Hundreds of thousands worldwide prepare to pray Thy Kingdom Come
St Peter’s Weston Favell
St Peter’s Weston Favell is responding to the Archbishops’ call to prayer this Pentecost with an invitation of a personal time of prayer with God, to offer ourselves afresh to him, and to listen for his voice Saturday 27 May as part of the global prayer movement Thy Kingdom Come which starts next week.
Last year more than 100,000 Christians of all denominations joined with the Archbishops of Canterbury and York to pray during the 10 days between Ascension and Pentecost.
This year, even more are expected to participate between May 25 and June 4.
Archbishop Justin Welby says: “Jesus prayed at the Last Supper that we, those who follow him, might ‘be one that the world might believe’. We are invited to make a lasting difference in our nations and in our world, by responding to his call to find a deep unity of purpose in prayer.
“It’s not a Church of England thing, it’s not an Anglican thing, it’s a Christian thing.”
Archbishop John Sentamu said: “It is my prayer that we shall continue growing in confidence to share Christ; that we shall see the Holy Spirit bringing joy, healing, reconciliation, and hope to many, and bringing new life both to Church and community, to the glory of God the Father.
“Remember, whilst the big events are fantastic, Thy Kingdom Come is really about being part of a movement of prayer – so small is beautiful, for Jesus says ‘where two or three gather together in my name…’ ”
Emma Buchan, project leader for the Archbishop’s Evangelism Taskforce, who heads up Thy Kingdom Come, says: “The global response to the campaign this year has been overwhelming. We’ve heard from churches across the world, including different denominations and traditions, who have all pledged to get involved from South Africa to Canada and from the Brazil to Hong Kong. Each place is organising the time in their own way, for example in Hong Kong they are planning big celebrations in the cathedrals and establishing a network of ‘prayer warriors’. That’s the beauty of Thy Kingdom Come.”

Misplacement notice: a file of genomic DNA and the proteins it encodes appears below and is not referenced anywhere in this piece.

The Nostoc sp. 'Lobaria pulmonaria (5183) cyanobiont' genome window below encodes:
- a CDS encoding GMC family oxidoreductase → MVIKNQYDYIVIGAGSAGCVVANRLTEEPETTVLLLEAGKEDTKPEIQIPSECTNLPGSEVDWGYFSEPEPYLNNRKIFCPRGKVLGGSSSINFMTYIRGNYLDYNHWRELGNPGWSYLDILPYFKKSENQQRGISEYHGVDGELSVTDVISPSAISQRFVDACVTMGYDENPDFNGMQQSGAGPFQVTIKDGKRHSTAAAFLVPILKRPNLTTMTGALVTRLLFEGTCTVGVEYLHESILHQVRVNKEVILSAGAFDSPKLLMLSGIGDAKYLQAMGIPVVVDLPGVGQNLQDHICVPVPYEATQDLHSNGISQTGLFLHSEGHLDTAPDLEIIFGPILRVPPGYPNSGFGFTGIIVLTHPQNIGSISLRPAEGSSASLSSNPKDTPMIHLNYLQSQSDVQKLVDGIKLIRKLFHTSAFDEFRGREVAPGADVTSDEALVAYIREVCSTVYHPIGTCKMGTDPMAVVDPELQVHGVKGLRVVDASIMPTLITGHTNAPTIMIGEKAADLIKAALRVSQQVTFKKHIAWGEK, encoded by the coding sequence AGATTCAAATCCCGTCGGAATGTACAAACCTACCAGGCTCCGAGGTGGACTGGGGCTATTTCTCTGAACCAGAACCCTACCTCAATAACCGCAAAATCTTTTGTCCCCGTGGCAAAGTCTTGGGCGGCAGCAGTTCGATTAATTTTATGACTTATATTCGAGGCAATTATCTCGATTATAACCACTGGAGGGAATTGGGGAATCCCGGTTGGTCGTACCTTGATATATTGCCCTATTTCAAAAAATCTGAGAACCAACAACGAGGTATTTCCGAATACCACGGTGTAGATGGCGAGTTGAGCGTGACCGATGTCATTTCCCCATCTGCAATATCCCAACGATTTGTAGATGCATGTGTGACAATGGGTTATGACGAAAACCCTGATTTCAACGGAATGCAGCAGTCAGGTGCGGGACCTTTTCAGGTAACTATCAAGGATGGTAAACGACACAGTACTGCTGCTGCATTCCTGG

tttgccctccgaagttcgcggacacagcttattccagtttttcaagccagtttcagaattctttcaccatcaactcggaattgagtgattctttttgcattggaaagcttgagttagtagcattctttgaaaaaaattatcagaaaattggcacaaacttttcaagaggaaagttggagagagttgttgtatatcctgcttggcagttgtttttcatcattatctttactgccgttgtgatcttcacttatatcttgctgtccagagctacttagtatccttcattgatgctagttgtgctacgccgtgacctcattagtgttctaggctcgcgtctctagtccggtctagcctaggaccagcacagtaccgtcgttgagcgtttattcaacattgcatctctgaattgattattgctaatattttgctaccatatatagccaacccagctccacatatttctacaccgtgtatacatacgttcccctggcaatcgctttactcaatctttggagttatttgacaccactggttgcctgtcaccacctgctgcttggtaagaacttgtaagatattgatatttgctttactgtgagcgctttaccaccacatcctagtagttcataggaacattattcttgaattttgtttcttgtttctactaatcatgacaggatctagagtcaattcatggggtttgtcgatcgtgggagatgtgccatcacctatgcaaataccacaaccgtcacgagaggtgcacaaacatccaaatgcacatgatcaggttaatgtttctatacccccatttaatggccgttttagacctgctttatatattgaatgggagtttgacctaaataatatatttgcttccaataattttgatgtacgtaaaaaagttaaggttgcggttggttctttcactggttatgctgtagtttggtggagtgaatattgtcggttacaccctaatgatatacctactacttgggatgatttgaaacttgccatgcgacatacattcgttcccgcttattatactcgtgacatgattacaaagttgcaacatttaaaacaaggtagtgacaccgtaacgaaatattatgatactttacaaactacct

Emma says, “Last year Thy Kingdom Come gave people time and space outside their normal worshipping patterns to come closer to God and we heard many stories of the deep impact it had on people’s lives.
“This year we have developed a wide range of resources for everyone which includes ideas on prayer stations, prayer walks, finding fun and creative ways of praying together as a family. We also have Novena prayer booklets and liturgy for a range of traditions.”
The Revd Canon Chris Russell, Adviser for Evangelism & Witness at Lambeth Palace, says: “Thy Kingdom Come is a wonderful opportunity to join with Christians around the world in praying that most ancient of prayers ‘Come, Holy Spirit’, so we might rediscover our vocation to all be witnesses to Jesus Christ.
“While there are ideas and resources and prayers and activities available for all, it is at the core about God’s people praying for the empowering of the Spirit. And we can all do that.”
Churches across the world have planned activities including prayer walks, candlelit services, street parties, psalm drumming, fireworks and prayer tepees.
There’ll be a live service on BBC1 at 10am on Pentecost Sunday with Archbishop Justin Welby, Matt Redman, Tim Hughes and Liz Adekunle.
Elsewhere in the UK people will gather for 33 special beacon services in Cathedrals and thousands are preparing to pray in churches.
247,000 resources have already been ordered, from family-friendly Kingdom Kits, Thy Kingdom Come gospels, prayer journals and Novenas, model service plans and liturgies. There’s still time to order or download.
Pledge to Pray on their website and you’ll receive specially crafted prayers by international leaders, and youth-friendly meditations, emailed each day. For a list of the daily prayer themes.
Participants will also be encouraged to post their own prayers and images which will be captured from social media and displayed on a prayer wall on the Thy Kingdom Come website.